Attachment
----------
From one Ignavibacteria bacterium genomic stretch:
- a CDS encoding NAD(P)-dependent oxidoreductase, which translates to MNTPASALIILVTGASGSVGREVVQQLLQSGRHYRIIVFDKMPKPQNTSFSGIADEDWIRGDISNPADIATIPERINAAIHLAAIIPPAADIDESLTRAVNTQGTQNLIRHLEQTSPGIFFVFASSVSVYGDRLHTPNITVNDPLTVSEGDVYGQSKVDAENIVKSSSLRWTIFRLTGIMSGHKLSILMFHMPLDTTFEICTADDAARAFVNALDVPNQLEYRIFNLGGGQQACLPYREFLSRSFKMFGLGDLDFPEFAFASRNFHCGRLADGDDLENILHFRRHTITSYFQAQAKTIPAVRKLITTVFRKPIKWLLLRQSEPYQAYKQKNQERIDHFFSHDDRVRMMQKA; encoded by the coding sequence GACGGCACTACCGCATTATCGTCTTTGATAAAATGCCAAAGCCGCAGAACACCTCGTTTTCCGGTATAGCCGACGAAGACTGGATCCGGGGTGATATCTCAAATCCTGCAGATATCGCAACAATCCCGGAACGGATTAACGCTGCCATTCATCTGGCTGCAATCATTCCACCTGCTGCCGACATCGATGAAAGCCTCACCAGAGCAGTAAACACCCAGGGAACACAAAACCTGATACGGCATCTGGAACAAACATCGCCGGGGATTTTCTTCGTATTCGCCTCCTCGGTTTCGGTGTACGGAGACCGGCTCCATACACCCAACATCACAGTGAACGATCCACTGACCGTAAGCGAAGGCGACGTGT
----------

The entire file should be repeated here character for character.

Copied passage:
From one Ignavibacteria bacterium genomic stretch:
- a CDS encoding NAD(P)-dependent oxidoreductase, which translates to MNTPASALIILVTGASGSVGREVVQQLLQSGRHYRIIVFDKMPKPQNTSFSGIADEDWIRGDISNPADIATIPERINAAIHLAAIIPPAADIDESLTRAVNTQGTQNLIRHLEQTSPGIFFVFASSVSVYGDRLHTPNITVNDPLTVSEGDVYGQSKVDAENIVKSSSLRWTIFRLTGIMSGHKLSILMFHMPLDTTFEICTADDAARAFVNALDVPNQLEYRIFNLGGGQQACLPYREFLSRSFKMFGLGDLDFPEFAFASRNFHCGRLADGDDLENILHFRRHTITSYFQAQAKTIPAVRKLITTVFRKPIKWLLLRQSEPYQAYKQKNQERIDHFFSHDDRVRMMQKA; encoded by the coding sequence GACGGCACTACCGCATTATCGTCTTTGATAAAATGCCAAAGCCGCAGAACACCTCGTTTTCCGGTATAGCCGACGAAGACTGGATCCGGGGTGATATCTCAAATCCTGCAGATATCGCAACAATCCCGGAACGGATTAACGCTGCCATTCATCTGGCTGCAATCATTCCACCTGCTGCCGACATCGATGAAAGCCTCACCAGAGCAGTAAACACCCAGGGAACACAAAACCTGATACGGCATCTGGAACAAACATCGCCGGGGATTTTCTTCGTATTCGCCTCCTCGGTTTCGGTGTACGGAGACCGGCTCCATACACCCAACATCACAGTGAACGATCCACTGACCGTAAGCGAAGGCGACGTGT